What is Somatic Therapy?

somatic therapy

Although we may feel we have overcome certain obstacles and circumstances or escaped them entirely unscathed, we may be carrying around unresolved baggage that we are simply unaware of. Everything that happens in our lives impacts us – either consciously or subconsciously. Significant events such as the death of a close friend or family member, the loss of a meaningful relationship, or a near-death accident may result in psychological trauma. If traumas such as these are not adequately resolved, damage done to the psyche will persist and hinder the afflicted from reaching his or her full emotional and spiritual potential.

Somatic therapy serves as an invaluable tool when it comes to thoroughly and effectively resolving past traumas. The word somatic is derived from the Greek word ‘soma’, which means living body. This specific therapeutic method focuses on the relationship between the body and the mind when concerned with psychological past, and significant past events. This kind of psychology confirms that the mind and body are certainly interconnected, and that this connection is quite deeply rooted. The mind influences the body, just the same as the body influences the mind.

The Mind and The Body Are Interconnected

According to somatic psychologists, unresolved traumas are reflected into physical cues such as body language, facial expressions, and even posture. The stability of the autonomous nervous system is said to be affected by significant trauma, potentially resulting in physical and mental symptoms such as digestive issues, pain, sexual dysfunction, anxiety, depression, and substance dependency. Somatic therapy focuses on identify and releasing the physical manifestation of tension that remains in the body after a traumatic event has taken place. While there are many varieties of somatic experiencing, we at Next Chapter most commonly utilize methods involving bodily awareness, movement, breath work, dance, healing touch, physical exercise, and voice work.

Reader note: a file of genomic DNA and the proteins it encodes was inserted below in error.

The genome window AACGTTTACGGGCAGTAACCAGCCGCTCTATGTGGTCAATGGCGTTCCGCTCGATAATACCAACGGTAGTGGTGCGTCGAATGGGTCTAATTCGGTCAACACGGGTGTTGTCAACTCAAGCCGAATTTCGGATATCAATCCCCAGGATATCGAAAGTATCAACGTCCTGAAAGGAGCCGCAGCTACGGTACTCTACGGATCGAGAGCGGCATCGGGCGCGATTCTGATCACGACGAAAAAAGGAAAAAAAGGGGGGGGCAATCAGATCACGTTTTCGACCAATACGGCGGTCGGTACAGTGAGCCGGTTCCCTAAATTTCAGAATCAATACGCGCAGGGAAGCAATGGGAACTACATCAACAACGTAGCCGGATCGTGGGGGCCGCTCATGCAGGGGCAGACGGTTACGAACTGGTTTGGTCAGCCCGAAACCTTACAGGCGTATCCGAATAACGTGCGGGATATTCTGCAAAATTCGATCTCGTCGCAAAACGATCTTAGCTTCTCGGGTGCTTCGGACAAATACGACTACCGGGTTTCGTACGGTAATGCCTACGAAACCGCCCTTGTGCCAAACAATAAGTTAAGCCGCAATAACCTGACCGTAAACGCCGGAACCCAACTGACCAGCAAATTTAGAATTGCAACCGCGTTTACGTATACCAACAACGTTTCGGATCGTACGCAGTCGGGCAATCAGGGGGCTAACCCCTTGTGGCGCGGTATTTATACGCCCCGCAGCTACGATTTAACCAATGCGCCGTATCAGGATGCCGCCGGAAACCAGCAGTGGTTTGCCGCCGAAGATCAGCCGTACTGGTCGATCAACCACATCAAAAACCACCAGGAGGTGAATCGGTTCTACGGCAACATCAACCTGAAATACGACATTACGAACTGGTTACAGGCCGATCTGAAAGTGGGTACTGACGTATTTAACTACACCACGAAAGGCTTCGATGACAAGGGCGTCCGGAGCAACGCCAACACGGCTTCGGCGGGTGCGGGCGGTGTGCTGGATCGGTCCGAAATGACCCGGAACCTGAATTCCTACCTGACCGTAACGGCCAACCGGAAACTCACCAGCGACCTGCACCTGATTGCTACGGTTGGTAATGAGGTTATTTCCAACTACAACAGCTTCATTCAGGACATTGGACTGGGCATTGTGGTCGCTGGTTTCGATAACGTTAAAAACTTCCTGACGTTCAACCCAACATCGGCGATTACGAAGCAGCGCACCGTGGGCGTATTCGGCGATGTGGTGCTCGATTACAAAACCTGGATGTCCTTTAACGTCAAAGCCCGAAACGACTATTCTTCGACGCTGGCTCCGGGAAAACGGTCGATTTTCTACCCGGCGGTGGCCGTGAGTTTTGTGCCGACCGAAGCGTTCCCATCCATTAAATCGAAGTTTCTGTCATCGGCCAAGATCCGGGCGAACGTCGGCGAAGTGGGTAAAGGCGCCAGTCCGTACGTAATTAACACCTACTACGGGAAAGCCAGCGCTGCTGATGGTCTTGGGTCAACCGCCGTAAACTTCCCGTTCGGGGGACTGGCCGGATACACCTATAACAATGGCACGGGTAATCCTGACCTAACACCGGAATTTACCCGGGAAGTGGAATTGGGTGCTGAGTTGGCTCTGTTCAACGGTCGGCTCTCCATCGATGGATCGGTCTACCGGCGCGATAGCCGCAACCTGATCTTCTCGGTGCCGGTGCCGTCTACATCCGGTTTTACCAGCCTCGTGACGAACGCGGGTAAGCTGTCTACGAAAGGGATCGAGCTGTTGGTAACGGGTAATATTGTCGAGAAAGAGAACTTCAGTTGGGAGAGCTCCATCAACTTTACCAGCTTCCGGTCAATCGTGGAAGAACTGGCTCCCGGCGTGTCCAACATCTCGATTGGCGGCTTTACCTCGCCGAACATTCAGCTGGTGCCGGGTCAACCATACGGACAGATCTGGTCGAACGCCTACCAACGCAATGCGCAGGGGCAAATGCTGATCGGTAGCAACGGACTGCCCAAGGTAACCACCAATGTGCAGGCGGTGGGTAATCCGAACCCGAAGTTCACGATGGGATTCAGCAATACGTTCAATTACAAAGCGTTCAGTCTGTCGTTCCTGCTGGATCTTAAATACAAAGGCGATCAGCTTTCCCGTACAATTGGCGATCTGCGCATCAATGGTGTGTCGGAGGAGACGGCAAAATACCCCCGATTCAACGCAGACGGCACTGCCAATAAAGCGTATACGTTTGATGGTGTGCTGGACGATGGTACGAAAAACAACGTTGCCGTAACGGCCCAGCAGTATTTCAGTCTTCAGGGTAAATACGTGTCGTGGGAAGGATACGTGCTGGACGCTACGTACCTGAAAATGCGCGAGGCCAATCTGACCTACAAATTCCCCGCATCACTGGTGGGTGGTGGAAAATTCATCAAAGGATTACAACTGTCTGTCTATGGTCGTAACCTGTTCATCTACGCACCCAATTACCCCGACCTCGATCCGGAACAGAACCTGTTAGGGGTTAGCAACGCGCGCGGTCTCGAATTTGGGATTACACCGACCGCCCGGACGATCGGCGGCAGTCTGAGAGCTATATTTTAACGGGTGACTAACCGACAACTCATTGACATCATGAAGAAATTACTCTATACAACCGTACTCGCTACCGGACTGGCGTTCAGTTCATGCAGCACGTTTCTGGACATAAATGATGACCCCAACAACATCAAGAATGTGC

Two of the most common methods of somatic therapy include the pendulated method and titration. The pendulated method of somatic therapy concerns the movement from a state of homeostasis to a state of instability, and back again. The patient is carefully guided from a state of homeostasis to a point where physical symptoms are present, and then directed back to a point of homeostasis once again. The main point of this specific method is to provoke ‘discharge’, meaning a release of stress that has been stored by the central nervous system. In most patients, this discharge presents itself in the form of twitching, flushing of the skin, nausea, and general discomfort. Working this pent up stress through the body and releasing it physically helps to clear the mind and the body of detrimental thoughts and behavioral patterns.

Next Chapter and Somatic Therapy

On the other hand, titration involves identifying a place of safety and stability. The patient is taken to this resource state, then slowly guided through past traumatic experiences. As he or she is guided through these experiences, the therapist will ask whether or not any noticeable physical or mental symptoms are being evoked. While physical symptoms are often very minor if they occur at all, they will be attended to in depth in following therapeutic sessions. Overall, somatic therapy is geared towards freeing patients of uncomfortable physical symptoms directly related to unresolved trauma. In most cases, patients will find that they feel freer, less anxious, and more readily able to engage in the present moment.